|Date of birth||March 13, 1979|
|Place of birth||Nahariya, Israel|
|Party represented in Knesset|
|2013–||The Jewish Home|
Yonatan "Yoni" Chetboun (Hebrew: יונתן "יוני" שטבון, born March 13, 1979) is an Israeli politician. He is a member of the Jewish Home party and placed 11th on its list for the 19th Knesset. He is a Deputy Speaker of the Knesset, and sits on the Foreign Affairs and Defense Committee.
Early life and military career
Chetboun was born in Nahariya to French Jewish immigrants and grew up in Netanya. He attended a Bnei Akiva yeshiva high school, before becoming a student at Yeshivat Otniel. In 1998 he began his national service, and joined the 51st Battalion of the Golani Brigade. He was selected to join the Egoz Reconnaissance Unit. The Egoz unit consists of special forces, with their main theatre of operations being against Hezbollah in Lebanon, though the unit takes part in operations in all theaters, such as Judea, Samaria and Gaza. He fought in the Second Lebanon War, seeing action at the Battle of Bint Jbeil, and was awarded the Chief of Staff citation. He continued to serve in the reserves after active duty, and left the IDF in 2008.
He is married with 6 children.
Prior to his political career, Chetboun was active in the Religion Zionist community and founded the Ra'ananim – Religious Zionist Youth movement. The organization was active in strengthening Jewish Identity among Israeli youth. During Operation Cast Lead, Chetboun was one of the organizers of a demonstration in support of the Israel Defense Forces (IDF) and the residents of southern Israel. He was motivated by the lack of public confidence in the IDF during the Second Lebanon War in which he fought, which according to him hurt the morale of the troops. In lectures and events, Chetboun advocated a foreign policy based on three pillars: Military Prowess, Diplomatic Finesse and most importantly, the assertion of principles in the robust pursuit of the national interest.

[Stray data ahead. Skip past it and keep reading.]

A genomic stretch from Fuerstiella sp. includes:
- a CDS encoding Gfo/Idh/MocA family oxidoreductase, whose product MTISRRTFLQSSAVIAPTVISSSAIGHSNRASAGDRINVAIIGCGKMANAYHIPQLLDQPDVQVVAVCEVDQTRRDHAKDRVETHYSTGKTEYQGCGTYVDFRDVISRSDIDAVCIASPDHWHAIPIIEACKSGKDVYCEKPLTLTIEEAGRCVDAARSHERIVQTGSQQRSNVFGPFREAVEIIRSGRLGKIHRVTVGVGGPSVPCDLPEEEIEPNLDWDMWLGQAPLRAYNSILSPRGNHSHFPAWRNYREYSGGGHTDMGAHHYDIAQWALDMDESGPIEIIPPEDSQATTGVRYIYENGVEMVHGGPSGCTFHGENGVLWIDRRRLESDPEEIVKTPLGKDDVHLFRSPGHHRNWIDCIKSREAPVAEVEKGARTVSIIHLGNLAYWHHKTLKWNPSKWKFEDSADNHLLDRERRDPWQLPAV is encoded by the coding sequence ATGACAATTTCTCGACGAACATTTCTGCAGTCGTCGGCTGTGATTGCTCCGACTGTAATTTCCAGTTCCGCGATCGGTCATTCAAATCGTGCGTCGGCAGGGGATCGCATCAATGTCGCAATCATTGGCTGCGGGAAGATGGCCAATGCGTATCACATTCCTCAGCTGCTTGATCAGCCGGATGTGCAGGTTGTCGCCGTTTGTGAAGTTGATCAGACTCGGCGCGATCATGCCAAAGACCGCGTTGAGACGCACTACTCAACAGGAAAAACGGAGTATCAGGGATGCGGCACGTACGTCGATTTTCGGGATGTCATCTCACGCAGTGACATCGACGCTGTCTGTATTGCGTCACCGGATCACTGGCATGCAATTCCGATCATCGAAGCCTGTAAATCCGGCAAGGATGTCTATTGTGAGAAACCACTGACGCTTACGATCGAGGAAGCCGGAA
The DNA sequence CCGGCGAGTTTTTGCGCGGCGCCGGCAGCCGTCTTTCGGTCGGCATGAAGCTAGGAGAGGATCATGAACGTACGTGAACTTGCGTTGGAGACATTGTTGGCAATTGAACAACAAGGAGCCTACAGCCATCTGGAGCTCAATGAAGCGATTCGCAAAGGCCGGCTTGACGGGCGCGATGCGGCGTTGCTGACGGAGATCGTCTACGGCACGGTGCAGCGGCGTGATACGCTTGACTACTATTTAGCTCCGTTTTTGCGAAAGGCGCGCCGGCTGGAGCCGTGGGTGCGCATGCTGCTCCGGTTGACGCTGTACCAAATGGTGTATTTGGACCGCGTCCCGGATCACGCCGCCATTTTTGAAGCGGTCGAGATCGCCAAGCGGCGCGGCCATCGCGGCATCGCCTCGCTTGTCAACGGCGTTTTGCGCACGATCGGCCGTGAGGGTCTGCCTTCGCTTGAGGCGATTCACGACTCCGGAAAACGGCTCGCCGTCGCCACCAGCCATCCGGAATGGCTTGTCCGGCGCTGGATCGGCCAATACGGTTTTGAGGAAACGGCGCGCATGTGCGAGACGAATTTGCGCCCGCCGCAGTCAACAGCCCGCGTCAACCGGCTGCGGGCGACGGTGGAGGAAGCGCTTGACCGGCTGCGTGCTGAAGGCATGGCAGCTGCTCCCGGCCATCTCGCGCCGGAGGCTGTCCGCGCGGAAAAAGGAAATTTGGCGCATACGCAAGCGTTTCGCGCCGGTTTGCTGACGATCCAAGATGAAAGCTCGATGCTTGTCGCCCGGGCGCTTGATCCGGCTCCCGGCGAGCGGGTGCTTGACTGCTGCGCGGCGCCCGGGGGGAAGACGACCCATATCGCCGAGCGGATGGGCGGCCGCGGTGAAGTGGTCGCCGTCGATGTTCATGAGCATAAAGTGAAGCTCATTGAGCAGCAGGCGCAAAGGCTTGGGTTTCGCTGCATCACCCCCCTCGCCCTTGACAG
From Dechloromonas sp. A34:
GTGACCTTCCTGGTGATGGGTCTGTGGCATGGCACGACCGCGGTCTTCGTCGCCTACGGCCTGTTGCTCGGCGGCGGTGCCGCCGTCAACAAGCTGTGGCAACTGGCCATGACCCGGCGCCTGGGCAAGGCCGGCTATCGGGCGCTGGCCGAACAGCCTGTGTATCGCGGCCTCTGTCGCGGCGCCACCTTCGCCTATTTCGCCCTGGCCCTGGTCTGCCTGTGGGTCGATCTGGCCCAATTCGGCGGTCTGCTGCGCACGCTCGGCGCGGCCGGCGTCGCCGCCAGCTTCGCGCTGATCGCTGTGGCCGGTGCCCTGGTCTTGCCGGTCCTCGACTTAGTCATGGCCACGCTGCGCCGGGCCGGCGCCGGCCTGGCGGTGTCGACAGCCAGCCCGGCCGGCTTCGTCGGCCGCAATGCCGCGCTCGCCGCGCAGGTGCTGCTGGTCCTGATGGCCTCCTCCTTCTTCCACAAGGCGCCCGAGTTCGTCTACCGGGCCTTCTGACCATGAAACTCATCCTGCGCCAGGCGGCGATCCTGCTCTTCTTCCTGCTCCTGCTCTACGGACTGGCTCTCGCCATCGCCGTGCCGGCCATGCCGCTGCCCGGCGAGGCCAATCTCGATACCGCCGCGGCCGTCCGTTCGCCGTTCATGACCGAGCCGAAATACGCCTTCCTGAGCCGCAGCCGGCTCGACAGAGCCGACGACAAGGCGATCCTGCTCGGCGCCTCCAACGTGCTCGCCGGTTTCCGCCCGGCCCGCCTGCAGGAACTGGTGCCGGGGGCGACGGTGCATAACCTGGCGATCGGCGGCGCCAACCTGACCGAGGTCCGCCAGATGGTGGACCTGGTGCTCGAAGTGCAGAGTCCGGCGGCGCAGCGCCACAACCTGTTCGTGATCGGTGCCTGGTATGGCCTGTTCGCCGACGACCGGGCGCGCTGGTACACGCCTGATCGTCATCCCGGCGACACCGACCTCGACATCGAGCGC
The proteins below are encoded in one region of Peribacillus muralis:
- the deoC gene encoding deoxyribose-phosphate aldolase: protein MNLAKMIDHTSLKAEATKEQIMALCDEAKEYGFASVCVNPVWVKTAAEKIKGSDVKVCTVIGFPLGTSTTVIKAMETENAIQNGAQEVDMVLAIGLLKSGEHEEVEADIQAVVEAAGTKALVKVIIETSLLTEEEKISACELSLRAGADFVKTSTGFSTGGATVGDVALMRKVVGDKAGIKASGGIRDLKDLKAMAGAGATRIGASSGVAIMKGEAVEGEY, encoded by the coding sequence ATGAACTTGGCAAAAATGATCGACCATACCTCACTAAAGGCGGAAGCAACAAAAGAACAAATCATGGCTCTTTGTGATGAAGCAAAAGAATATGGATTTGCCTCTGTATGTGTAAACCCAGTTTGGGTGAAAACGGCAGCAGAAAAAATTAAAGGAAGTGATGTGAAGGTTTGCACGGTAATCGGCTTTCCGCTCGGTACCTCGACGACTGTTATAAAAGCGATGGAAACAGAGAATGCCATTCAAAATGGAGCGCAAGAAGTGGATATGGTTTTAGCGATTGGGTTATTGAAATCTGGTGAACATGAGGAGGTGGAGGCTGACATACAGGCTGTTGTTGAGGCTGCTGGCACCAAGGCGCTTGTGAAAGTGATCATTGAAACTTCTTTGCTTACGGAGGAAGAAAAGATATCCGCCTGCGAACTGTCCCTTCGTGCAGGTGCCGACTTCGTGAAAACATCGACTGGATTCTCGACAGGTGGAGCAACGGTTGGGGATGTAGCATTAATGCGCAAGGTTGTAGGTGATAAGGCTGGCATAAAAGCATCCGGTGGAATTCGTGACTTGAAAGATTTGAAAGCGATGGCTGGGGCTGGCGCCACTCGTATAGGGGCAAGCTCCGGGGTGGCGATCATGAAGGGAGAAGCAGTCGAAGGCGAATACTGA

Knesset life and policy stances
With his entrance in the Knesset, Chetboun was appointed a Deputy Speaker of the Knesset. He sits on the following select committees: Foreign Affairs and Defence; Education; Social Security and Welfare.
He also represents Israel at the NATO Parliamentary Assembly.
National Security. After a decade of experience on and beyond the front line, both in Lebanon and in the West Bank, and seeing how government policy works out in practice, Chetboun advocates a strong and unflinching stance in Israel's conduct with its immediate neighbours. An example of this would be his outspoken opposition to the decision of the Israeli Government to apologise to the Turkish Government in order to allow the renormalisation of bilateral ties, arguing that a foreign policy based on assertion of principles as opposed to capitulation would ultimately bear fruit.
Chetboun's contention that the assertion of national principles and interests form the base of a successful foreign policy was given further authority after the signing of an interim agreement between the P5 +1 and the Islamic Republic of Iran on the subject of the latter's nuclear program. Despite US Secretary of State John Kerry contention to the opposite, many onlookers, foremost among them Chetboun, saw the unwillingness of the Western Powers to extract major concessions from Iran.